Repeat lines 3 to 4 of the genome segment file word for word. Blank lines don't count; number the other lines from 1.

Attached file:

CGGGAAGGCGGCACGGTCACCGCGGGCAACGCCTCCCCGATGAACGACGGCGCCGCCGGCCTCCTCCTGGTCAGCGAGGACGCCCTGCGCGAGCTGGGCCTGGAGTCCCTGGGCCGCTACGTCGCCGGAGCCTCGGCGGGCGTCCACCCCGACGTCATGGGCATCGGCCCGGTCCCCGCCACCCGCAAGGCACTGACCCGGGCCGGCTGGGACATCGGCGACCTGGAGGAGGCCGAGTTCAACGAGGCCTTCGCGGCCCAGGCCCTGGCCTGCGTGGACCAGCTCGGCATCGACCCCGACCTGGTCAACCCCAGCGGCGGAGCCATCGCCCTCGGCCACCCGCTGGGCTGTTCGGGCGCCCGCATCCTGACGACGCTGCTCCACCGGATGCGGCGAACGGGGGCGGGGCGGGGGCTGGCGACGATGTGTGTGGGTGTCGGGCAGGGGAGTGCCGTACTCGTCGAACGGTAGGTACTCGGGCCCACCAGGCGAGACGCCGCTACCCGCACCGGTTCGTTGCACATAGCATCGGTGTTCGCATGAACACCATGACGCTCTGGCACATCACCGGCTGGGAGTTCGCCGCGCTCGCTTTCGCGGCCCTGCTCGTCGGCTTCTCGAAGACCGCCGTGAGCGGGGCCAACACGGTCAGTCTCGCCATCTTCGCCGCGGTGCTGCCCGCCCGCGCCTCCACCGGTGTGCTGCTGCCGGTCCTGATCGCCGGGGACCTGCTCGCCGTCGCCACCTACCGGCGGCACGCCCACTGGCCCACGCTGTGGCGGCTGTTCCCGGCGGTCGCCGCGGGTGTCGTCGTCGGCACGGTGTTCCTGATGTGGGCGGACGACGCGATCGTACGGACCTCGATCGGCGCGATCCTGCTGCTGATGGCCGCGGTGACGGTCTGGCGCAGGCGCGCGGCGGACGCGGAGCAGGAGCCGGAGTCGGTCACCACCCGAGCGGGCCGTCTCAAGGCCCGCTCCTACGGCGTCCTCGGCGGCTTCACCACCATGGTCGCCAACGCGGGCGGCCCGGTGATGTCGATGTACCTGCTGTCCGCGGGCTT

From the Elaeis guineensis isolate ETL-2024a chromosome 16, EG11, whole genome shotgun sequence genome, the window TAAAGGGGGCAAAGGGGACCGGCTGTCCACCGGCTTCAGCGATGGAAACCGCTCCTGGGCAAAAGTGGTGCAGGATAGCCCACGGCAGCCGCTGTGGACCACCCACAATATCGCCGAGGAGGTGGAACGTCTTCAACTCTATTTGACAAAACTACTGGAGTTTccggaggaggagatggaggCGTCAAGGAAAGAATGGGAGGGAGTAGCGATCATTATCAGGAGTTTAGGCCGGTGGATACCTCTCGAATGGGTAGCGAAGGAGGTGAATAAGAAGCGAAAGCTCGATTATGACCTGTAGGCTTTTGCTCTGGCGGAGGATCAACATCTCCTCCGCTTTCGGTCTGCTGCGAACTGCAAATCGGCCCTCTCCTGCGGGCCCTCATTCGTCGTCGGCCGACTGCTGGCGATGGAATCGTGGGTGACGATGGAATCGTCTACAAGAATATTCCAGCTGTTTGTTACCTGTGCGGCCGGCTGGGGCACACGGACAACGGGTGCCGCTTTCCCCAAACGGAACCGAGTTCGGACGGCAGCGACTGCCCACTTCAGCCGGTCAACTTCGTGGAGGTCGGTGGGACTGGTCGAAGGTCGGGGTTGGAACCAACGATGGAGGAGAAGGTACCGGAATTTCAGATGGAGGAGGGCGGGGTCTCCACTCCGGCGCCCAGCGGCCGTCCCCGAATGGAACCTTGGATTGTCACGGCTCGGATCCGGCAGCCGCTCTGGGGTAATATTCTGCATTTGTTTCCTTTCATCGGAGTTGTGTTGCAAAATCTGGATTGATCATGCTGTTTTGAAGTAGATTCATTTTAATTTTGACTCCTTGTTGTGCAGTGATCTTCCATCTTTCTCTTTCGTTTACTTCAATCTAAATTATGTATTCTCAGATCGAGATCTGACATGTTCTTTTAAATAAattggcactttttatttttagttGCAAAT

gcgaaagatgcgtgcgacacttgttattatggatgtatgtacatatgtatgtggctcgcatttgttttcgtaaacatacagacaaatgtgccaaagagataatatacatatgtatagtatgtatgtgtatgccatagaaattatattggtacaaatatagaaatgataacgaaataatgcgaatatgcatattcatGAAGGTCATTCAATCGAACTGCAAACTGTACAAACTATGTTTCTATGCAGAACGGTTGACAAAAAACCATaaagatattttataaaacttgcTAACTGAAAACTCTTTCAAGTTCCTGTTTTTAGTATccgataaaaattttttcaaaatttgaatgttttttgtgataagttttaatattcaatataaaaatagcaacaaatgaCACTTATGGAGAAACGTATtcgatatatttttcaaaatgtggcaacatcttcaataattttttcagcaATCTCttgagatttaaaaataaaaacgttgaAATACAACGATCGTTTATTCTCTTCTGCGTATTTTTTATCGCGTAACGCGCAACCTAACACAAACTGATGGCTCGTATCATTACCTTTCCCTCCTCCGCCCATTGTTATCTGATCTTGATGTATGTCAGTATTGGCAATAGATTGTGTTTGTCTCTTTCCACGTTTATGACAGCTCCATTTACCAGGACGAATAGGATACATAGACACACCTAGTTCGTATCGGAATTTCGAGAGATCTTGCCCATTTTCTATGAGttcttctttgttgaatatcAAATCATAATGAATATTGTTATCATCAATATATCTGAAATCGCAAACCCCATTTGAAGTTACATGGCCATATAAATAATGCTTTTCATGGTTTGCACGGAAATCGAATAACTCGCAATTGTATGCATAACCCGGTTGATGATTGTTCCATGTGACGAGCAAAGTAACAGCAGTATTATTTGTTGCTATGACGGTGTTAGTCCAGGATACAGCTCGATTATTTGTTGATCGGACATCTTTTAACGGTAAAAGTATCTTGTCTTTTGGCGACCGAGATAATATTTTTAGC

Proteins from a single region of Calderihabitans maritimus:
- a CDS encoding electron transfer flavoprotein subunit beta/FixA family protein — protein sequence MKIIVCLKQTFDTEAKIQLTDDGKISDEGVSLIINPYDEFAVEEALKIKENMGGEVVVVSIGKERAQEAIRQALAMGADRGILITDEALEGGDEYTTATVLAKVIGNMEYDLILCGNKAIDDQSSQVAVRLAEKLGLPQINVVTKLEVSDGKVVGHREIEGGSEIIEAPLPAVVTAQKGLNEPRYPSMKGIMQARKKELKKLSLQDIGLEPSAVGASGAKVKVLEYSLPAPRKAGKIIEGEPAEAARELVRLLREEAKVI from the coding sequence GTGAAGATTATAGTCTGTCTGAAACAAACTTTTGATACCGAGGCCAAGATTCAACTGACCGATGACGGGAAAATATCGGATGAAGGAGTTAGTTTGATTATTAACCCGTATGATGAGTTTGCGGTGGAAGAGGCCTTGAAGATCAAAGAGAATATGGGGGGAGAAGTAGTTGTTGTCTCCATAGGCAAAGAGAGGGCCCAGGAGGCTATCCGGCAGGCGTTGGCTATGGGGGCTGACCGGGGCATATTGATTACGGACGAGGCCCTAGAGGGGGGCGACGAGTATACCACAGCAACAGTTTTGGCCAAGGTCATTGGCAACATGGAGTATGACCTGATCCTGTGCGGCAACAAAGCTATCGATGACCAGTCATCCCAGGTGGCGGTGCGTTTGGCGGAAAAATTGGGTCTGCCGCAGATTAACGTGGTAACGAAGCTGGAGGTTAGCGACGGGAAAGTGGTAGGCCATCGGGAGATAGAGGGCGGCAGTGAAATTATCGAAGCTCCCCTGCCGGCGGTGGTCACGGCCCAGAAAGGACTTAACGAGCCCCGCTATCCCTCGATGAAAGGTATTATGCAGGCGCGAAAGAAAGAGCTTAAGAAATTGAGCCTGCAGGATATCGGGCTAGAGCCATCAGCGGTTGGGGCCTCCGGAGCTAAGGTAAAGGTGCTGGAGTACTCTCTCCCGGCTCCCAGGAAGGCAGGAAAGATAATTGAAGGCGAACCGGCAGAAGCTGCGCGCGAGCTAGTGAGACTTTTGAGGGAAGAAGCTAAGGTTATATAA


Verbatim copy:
gcgaaagatgcgtgcgacacttgttattatggatgtatgtacatatgtatgtggctcgcatttgttttcgtaaacatacagacaaatgtgccaaagagataatatacatatgtatagtatgtatgtgtatgccatagaaattatattggtacaaatatagaaatgataacgaaataatgcgaatatgcatattcatGAAGGTCATTCAATCGAACTGCAAACTGTACAAACTATGTTTCTATGCAGAACGGTTGACAAAAAACCATaaagatattttataaaacttgcTAACTGAAAACTCTTTCAAGTTCCTGTTTTTAGTATccgataaaaattttttcaaaatttgaatgttttttgtgataagttttaatattcaatataaaaatagcaacaaatgaCACTTATGGAGAAACGTATtcgatatatttttcaaaatgtggcaacatcttcaataattttttcagcaATCTCttgagatttaaaaataaaaacgttgaAATACAACGATCGTTTATTCTCTTCTGCGTATTTTTTATCGCGTAACGCGCAACCTAACACAAACTGATGGCTCGTATCATTACCTTTCCCTCCTCCGCCCATTGTTATCTGATCTTGATGTATGTCAGTATTGGCAATAGATTGTGTTTGTCTCTTTCCACGTTTATGACAGCTCCATTTACCAGGACGAATAGGATACATAGACACACCTAGTTCGTATCGGAATTTCGAGAGATCTTGCCCATTTTCTATGAGttcttctttgttgaatatcAAATCATAATGAATATTGTTATCATCAATATATCTGAAATCGCAAACCCCATTTGAAGTTACATGGCCATATAAATAATGCTTTTCATGGTTTGCACGGAAATCGAATAACTCGCAATTGTATGCATAACCCGGTTGATGATTGTTCCATGTGACGAGCAAAGTAACAGCAGTATTATTTGTTGCTATGACGGTGTTAGTCCAGGATACAGCTCGATTATTTGTTGATCGGACATCTTTTAACGGTAAAAGTATCTTGTCTTTTGGCGACCGAGATAATATTTTTAGC

Proteins from a single region of Calderihabitans maritimus: